Sun Microsystems is planning to release a very cheap Java-powered cell phone that would be available for $29 to $49.
That's a notch cheaper than the $100 price the One Laptop Per Child (OLPC) initiative hopes to reach in 2008. OLPC began at the MIT Media Lab but now is a separate initiative to build easy-to-use, Linux-powered wirelessly networked devices.
Sun Chief Executive Jonathan Schwartz Sun isn't building its own phone, Schwartz said. Instead, the company expects partnerships with manufacturers that will have the direct relationships with customers. "We're not there to disintermediate them from their audience," Schwartz said.
Key to the vision is Java FX Mobile, based largely on technology Sun acquired when it purchased a small company called SavaJe in April. Sun has worked for years to develop Java as a technology that it licenses to others, but the Java FX Mobile software is a product that the company will sell.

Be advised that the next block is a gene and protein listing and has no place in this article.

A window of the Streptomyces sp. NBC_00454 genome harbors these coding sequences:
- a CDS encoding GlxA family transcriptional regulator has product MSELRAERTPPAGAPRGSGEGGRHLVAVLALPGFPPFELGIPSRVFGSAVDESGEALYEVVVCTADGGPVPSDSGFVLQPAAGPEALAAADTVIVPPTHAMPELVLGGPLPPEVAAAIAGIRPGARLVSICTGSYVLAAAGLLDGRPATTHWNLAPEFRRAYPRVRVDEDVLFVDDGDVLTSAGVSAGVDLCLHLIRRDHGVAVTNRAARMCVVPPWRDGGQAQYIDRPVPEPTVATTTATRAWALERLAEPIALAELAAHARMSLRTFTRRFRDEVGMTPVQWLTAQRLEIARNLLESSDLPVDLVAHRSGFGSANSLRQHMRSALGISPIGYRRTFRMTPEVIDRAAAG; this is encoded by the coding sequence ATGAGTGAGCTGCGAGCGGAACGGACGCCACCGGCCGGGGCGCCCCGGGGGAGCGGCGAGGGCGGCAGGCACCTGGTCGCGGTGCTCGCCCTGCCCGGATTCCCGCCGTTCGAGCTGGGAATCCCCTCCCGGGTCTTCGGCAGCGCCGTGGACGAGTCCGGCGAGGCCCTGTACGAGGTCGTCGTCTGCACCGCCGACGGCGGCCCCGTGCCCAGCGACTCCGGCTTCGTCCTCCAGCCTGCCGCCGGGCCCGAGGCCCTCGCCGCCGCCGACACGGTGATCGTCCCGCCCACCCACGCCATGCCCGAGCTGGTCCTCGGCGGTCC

Java FX Mobile is geared for small devices, but its Java interface is most similar to the Java Standard Edition (SE) software that runs on standard PCs, said James Gosling, often called the father of Java. However, the software also can run the host of Java applications that have been written for the prevailing incarnation of Java for mobile phones, called Mobile Internet Device Platform (MIDP). MIDP is based on the more compact Java Micro Edition (ME).